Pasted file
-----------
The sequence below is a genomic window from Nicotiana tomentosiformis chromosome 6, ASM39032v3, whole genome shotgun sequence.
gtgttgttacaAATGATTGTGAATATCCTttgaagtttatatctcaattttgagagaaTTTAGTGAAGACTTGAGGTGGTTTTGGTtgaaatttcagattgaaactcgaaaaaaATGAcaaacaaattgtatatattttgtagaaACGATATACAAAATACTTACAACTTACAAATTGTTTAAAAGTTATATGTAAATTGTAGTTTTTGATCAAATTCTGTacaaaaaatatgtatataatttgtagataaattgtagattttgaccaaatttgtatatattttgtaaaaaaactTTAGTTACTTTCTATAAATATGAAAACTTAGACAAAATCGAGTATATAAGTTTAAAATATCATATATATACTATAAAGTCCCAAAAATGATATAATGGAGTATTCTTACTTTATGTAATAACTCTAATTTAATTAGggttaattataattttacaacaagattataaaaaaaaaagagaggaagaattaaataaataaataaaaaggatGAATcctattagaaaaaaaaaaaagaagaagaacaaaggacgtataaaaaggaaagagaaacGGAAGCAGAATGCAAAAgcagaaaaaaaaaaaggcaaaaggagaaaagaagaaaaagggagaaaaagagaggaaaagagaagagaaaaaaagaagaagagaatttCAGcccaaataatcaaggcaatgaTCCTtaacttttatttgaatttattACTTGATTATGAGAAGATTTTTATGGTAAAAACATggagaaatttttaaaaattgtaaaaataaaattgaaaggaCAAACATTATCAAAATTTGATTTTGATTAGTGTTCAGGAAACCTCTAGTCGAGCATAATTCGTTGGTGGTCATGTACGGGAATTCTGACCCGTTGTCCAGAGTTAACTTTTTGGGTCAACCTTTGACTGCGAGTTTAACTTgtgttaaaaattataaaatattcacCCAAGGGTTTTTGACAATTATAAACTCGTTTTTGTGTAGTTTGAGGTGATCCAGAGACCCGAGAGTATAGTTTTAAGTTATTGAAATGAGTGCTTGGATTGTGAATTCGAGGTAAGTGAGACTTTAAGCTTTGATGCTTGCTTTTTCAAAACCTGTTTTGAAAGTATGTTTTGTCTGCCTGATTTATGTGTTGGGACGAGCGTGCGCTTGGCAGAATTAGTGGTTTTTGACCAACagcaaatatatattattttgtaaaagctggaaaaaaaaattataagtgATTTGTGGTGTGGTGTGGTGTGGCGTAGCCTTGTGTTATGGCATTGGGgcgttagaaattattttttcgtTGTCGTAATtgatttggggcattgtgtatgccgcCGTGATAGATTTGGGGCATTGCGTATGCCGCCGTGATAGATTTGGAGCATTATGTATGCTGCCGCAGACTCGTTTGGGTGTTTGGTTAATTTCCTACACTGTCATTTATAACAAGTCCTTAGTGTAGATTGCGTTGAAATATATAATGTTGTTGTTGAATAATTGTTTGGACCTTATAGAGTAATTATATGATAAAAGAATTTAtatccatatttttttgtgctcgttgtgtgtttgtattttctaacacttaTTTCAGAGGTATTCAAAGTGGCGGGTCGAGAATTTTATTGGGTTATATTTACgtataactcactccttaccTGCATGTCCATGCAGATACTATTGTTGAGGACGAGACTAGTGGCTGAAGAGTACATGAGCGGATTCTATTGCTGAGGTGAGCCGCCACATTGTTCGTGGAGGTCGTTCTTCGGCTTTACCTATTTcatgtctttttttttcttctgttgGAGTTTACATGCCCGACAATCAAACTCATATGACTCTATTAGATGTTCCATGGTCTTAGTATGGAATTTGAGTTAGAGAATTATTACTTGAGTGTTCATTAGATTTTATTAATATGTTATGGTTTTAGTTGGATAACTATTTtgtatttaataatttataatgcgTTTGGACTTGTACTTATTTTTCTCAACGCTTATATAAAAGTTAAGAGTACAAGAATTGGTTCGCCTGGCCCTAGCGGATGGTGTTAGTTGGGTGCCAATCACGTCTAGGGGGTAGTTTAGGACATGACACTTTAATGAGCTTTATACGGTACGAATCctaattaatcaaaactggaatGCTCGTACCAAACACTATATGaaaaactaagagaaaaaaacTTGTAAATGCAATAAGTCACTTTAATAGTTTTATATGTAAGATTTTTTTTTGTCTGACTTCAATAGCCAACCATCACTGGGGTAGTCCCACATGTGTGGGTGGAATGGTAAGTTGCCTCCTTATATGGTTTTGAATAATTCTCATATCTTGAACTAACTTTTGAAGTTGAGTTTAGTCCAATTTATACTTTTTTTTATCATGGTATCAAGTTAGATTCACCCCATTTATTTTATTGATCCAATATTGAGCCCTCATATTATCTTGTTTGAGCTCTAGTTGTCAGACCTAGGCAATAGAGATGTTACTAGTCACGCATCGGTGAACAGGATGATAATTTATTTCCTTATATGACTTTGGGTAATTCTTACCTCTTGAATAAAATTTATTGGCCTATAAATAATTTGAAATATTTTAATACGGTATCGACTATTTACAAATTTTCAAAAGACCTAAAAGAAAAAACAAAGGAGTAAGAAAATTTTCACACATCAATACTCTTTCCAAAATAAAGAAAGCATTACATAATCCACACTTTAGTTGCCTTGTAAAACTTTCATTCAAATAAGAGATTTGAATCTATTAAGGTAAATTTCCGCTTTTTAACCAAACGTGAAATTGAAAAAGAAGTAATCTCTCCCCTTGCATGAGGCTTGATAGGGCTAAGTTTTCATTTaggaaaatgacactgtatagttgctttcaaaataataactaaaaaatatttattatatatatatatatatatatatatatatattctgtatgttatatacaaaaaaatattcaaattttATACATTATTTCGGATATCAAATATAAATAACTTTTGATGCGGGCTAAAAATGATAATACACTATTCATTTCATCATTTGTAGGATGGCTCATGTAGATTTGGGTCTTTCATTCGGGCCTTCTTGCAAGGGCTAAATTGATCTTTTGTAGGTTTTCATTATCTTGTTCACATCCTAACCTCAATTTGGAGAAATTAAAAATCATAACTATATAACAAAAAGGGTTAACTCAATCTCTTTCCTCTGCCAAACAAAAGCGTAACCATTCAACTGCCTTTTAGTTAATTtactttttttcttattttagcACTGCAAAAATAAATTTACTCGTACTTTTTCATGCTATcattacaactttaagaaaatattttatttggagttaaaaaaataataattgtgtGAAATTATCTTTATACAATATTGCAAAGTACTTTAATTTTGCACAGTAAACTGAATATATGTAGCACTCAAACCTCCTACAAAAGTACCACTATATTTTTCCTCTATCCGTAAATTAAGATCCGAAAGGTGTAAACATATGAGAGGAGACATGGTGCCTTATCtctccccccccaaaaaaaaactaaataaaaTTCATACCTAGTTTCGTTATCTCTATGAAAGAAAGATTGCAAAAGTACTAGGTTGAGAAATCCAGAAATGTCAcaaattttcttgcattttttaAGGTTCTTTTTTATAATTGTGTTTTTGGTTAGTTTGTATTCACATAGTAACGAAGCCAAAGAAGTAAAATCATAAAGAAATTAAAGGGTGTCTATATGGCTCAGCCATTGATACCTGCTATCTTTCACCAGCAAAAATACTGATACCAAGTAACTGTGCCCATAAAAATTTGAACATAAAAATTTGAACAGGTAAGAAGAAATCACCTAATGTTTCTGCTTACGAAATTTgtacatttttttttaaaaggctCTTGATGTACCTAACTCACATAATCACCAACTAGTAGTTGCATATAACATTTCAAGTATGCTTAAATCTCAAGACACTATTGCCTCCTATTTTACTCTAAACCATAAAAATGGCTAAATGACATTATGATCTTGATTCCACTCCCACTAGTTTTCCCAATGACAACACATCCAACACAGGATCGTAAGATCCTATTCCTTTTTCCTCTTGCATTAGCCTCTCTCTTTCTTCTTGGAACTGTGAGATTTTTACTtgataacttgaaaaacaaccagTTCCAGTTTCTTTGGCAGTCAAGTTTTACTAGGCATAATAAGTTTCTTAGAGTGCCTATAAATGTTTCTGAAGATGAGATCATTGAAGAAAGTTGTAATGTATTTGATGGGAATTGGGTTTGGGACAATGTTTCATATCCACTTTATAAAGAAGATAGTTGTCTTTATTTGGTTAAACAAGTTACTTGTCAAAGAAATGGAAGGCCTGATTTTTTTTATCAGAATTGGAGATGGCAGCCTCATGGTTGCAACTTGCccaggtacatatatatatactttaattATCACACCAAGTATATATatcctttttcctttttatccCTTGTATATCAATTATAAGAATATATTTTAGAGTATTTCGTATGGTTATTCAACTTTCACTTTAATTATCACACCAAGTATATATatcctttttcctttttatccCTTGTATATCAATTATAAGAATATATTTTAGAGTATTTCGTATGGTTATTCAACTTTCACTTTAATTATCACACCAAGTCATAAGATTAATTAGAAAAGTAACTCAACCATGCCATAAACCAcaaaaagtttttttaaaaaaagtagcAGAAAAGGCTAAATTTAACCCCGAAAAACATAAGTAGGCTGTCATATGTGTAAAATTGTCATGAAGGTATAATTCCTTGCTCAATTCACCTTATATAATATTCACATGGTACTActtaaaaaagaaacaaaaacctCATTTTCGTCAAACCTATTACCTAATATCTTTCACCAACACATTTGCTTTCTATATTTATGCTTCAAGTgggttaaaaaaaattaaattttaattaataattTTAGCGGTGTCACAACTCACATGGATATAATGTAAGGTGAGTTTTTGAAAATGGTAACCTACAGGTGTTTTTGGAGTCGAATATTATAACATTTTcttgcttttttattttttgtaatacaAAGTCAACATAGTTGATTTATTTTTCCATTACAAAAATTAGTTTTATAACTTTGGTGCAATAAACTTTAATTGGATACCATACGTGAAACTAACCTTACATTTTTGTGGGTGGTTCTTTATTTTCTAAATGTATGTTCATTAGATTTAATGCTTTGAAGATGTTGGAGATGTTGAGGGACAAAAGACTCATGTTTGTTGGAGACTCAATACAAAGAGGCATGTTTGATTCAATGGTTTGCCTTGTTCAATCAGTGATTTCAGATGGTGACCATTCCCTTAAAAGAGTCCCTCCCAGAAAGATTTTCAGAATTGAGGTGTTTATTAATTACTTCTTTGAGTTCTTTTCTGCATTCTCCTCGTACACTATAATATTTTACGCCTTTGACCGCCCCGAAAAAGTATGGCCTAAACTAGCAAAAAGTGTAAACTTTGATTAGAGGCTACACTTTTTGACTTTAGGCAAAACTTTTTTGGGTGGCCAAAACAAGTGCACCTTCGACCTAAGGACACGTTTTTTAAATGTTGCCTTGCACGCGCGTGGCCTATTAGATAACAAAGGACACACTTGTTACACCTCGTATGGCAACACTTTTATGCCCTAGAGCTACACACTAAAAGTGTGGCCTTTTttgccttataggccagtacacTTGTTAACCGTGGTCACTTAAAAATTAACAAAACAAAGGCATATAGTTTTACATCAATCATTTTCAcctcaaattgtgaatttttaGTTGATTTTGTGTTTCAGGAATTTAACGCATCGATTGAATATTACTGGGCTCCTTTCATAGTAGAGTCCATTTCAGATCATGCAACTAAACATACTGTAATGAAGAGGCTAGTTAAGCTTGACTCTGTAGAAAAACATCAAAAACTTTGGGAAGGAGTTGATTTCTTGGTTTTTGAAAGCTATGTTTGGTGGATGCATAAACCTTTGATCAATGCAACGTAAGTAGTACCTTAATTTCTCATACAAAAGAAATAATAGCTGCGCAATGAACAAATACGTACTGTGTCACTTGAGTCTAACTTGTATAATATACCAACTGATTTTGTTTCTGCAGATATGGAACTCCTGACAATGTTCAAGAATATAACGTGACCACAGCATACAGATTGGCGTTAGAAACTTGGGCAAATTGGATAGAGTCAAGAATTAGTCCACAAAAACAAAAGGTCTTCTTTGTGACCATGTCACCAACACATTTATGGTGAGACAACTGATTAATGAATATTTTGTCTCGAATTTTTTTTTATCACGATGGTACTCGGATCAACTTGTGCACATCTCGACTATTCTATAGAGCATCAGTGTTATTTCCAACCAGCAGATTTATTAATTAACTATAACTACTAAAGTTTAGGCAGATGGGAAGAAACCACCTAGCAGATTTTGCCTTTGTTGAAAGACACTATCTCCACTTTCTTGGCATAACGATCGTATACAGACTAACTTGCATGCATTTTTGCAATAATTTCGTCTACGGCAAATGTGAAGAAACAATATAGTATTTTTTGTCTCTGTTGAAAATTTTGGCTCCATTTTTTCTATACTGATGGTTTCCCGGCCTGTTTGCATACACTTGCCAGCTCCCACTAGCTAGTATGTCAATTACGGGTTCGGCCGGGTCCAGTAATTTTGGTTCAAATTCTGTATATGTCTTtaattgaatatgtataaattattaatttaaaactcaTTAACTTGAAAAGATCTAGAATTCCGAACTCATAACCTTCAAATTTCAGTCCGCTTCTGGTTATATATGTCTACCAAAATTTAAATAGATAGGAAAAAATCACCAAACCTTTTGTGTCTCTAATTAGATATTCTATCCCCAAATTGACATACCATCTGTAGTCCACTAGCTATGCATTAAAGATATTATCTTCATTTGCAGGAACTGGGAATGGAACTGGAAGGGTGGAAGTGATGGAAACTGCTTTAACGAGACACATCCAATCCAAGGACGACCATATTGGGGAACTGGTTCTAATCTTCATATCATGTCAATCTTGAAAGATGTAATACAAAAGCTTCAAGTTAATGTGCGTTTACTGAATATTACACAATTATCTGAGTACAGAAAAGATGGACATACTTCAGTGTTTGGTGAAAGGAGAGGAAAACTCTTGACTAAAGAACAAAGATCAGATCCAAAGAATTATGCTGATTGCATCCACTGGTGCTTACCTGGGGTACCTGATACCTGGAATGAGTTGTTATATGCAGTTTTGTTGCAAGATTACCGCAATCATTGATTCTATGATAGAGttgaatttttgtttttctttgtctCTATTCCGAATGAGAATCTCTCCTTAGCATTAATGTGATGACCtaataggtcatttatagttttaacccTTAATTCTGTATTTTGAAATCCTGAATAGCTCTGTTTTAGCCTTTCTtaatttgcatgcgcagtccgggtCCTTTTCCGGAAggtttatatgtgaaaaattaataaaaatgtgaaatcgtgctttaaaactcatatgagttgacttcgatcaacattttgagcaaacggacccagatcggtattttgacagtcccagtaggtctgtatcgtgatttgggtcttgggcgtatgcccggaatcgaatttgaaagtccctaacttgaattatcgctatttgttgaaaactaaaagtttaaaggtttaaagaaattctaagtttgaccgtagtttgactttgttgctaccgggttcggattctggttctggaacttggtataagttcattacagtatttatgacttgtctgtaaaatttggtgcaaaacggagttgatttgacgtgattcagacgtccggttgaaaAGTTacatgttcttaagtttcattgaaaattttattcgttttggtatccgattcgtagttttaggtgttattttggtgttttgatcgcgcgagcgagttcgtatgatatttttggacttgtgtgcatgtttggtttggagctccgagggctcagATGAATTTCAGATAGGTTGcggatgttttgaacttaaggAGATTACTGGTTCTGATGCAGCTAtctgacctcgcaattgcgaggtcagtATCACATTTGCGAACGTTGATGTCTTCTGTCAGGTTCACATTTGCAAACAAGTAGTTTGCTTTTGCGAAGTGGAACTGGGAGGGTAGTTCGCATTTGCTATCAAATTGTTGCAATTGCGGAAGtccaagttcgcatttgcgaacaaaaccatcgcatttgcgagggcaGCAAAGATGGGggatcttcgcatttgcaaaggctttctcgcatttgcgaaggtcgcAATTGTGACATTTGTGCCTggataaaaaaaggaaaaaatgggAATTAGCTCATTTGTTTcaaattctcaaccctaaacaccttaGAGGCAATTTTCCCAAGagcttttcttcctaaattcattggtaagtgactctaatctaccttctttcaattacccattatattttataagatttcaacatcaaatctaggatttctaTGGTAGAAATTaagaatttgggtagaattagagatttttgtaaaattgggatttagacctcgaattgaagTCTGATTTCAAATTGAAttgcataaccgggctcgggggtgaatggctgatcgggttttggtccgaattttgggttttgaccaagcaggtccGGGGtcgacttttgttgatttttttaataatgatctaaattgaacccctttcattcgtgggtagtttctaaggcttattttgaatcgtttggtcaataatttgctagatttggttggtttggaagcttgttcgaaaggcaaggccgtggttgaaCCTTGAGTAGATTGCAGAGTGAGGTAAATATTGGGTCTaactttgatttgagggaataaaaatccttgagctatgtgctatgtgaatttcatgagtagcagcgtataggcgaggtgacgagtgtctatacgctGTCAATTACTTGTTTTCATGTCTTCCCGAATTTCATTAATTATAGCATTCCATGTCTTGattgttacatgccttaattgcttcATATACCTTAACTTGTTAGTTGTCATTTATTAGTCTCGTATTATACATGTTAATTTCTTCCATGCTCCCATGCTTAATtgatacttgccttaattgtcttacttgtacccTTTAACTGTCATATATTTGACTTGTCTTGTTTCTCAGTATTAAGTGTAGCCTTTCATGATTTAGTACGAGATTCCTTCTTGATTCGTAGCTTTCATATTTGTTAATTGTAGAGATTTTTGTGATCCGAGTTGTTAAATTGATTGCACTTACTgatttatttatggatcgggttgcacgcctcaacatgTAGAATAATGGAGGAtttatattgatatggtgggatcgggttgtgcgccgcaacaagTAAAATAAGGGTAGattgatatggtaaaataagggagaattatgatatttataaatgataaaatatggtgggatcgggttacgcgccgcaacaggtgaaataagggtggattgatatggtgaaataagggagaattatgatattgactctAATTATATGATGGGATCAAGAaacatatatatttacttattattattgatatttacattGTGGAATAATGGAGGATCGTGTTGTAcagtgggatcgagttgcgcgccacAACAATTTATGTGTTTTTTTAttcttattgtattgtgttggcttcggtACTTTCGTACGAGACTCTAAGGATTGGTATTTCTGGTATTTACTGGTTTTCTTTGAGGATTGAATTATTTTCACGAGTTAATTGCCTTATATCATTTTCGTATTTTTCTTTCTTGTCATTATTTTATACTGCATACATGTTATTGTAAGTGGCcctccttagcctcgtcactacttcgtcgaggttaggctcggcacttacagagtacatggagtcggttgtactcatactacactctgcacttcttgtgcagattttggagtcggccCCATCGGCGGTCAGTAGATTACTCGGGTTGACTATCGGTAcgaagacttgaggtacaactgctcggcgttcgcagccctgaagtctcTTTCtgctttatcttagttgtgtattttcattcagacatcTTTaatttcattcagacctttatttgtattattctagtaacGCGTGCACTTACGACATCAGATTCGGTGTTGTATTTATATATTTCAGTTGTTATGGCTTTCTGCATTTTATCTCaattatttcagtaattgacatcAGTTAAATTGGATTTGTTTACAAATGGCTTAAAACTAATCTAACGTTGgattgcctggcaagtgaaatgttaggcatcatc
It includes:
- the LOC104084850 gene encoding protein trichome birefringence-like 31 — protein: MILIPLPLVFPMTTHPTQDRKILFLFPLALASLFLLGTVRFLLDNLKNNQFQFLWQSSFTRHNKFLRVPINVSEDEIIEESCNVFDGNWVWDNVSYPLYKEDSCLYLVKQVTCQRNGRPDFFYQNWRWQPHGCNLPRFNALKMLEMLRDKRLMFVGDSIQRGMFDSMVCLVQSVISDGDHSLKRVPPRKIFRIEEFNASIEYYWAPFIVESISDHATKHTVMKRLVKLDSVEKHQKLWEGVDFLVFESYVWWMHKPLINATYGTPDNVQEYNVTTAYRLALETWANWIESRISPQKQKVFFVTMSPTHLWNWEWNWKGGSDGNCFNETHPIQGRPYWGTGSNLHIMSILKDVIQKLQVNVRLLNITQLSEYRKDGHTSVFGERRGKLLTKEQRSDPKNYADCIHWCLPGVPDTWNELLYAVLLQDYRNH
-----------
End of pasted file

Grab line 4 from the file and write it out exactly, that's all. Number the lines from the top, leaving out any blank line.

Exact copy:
- the LOC104084850 gene encoding protein trichome birefringence-like 31 — protein: MILIPLPLVFPMTTHPTQDRKILFLFPLALASLFLLGTVRFLLDNLKNNQFQFLWQSSFTRHNKFLRVPINVSEDEIIEESCNVFDGNWVWDNVSYPLYKEDSCLYLVKQVTCQRNGRPDFFYQNWRWQPHGCNLPRFNALKMLEMLRDKRLMFVGDSIQRGMFDSMVCLVQSVISDGDHSLKRVPPRKIFRIEEFNASIEYYWAPFIVESISDHATKHTVMKRLVKLDSVEKHQKLWEGVDFLVFESYVWWMHKPLINATYGTPDNVQEYNVTTAYRLALETWANWIESRISPQKQKVFFVTMSPTHLWNWEWNWKGGSDGNCFNETHPIQGRPYWGTGSNLHIMSILKDVIQKLQVNVRLLNITQLSEYRKDGHTSVFGERRGKLLTKEQRSDPKNYADCIHWCLPGVPDTWNELLYAVLLQDYRNH